There are 6.8 million fewer jobs than in February 2020. Currently 9.3 million Americans want jobs and companies have over 9.2 million job openings. So, there’s a disconnect in the labor market.
We’ve discussed the reasons for this in prior commentaries and the underlying dynamics remain. Workers have moved and are unable to find employment. Jobs exist in places where there aren’t enough workers. Worker preferences have changed. For example, many have left health care and the leisure industry. Workers are concerned about their health and safety at the worksite. Many workers, bolstered by the increased valued of their savings, retired early. Immigration has slowed and reduced the supply of labor. Working parents have struggled to arrange and pay for childcare. Extended federal unemployment benefits, in addition to normal state jobless benefits and pandemic relief payments, made it easier for many Americans to remain out of the workforce.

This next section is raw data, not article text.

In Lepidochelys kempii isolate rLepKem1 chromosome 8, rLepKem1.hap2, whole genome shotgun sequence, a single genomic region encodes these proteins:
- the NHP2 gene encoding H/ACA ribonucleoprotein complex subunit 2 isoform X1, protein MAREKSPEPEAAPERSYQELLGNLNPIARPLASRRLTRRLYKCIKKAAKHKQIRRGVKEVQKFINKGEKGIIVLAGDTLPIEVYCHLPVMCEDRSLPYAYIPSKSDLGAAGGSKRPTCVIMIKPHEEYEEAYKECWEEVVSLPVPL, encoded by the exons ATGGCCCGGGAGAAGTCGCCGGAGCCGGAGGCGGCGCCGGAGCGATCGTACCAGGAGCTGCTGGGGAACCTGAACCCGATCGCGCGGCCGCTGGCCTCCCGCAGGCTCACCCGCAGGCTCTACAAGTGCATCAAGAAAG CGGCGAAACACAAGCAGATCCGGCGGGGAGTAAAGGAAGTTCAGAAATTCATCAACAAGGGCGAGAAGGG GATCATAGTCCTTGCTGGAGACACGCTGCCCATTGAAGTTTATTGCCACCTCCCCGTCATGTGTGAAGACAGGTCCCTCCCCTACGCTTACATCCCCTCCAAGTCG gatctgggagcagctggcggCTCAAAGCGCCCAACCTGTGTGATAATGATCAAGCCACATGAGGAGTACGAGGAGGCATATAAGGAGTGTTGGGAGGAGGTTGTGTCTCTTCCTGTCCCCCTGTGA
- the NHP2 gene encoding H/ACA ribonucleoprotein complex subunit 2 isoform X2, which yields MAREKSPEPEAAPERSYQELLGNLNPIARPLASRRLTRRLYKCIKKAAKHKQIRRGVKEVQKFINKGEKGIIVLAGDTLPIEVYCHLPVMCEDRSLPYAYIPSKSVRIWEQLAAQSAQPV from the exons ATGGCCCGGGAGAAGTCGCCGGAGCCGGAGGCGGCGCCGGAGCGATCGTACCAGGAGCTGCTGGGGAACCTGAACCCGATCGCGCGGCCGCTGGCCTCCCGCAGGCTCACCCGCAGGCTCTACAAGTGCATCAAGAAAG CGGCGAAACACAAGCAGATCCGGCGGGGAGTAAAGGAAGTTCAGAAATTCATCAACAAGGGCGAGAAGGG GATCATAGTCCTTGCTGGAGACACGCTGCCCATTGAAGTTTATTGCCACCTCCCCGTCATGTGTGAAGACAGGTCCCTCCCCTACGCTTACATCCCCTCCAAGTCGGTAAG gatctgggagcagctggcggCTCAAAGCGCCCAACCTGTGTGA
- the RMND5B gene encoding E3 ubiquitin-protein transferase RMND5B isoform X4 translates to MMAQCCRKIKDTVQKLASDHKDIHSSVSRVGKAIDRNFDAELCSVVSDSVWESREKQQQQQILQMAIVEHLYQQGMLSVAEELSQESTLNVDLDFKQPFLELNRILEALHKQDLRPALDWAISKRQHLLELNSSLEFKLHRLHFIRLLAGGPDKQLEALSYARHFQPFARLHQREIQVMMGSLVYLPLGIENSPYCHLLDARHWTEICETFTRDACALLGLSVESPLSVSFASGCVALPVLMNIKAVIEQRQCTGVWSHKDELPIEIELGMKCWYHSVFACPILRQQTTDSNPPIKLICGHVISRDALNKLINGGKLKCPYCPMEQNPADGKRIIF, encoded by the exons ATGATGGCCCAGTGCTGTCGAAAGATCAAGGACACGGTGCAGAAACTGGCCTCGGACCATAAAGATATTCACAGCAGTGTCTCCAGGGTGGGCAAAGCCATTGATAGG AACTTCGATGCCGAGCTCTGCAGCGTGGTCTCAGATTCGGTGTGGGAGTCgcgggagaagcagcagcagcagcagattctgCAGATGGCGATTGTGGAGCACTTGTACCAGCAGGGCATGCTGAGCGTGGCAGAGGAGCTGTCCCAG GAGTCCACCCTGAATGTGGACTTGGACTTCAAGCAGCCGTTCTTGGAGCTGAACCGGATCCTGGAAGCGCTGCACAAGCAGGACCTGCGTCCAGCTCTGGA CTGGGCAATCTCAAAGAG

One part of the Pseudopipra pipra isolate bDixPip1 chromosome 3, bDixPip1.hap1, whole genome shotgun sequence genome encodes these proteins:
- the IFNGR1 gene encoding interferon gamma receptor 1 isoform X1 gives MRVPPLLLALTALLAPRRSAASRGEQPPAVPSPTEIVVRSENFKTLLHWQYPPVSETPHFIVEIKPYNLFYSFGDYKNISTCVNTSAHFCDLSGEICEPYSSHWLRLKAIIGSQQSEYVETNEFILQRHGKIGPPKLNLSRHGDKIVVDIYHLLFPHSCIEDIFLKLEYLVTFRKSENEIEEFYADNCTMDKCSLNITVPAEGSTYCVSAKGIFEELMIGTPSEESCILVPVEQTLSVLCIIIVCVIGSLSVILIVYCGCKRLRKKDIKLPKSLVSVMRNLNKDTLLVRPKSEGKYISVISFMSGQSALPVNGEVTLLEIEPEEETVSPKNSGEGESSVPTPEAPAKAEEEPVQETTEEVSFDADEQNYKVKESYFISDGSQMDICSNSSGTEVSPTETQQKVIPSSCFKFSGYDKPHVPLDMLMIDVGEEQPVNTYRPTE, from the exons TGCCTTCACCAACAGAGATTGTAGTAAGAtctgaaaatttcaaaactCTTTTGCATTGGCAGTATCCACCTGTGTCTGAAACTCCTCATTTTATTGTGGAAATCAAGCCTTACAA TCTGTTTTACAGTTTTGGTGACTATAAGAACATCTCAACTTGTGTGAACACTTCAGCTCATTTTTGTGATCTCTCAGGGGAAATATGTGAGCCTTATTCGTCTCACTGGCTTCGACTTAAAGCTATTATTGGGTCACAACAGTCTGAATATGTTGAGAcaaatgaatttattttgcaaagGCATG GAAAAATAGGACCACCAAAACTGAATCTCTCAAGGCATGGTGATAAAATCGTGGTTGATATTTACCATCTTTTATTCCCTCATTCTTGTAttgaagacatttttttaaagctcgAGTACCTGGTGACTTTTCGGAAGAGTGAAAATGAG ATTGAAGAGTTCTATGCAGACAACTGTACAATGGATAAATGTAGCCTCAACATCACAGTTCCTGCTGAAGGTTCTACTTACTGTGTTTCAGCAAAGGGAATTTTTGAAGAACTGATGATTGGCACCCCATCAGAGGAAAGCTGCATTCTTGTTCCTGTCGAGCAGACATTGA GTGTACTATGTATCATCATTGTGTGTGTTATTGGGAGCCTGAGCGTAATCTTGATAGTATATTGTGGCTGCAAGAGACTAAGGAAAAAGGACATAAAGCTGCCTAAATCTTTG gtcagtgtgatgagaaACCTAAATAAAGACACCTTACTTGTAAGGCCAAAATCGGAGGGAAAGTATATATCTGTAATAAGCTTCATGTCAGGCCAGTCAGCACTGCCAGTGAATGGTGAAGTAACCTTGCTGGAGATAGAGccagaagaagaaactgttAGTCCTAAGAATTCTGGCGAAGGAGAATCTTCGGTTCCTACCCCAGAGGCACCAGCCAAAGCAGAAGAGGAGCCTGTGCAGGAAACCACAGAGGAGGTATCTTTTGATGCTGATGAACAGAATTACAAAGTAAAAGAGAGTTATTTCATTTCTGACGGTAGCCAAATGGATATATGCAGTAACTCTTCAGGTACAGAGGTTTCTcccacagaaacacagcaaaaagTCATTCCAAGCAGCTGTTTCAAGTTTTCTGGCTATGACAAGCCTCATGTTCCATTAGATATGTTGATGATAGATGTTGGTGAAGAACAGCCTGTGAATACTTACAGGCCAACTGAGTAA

The mismatch between people looking for work and employers looking for workers has resulted in an increase in wages and the more widespread use of bonuses and other incentives.
The unemployment rate was 5.9% in June. For perspective, the rate before the pandemic was 3.5%. Wages were up 3.6% in June compared to the prior year.
The Federal Reserve is well aware of the problems in the labor market. However, the Fed has maintained that situation is temporary and that eventually workers and employers will find each other, and the economy will move back toward full employment.
For weeks we have been following President Biden’s efforts to get Congress to pass an infrastructure spending package. The negotiations between leaders in both parties and the White House continue. But an agreement remains elusive.
The parties can’t agree on what to include in a package, the size of the package, how to pay for it, or even the circumstances around when and how to vote on it. While they may reach an agreement, it’s not likely until at least the fall.
We hope you’re enjoying your summer.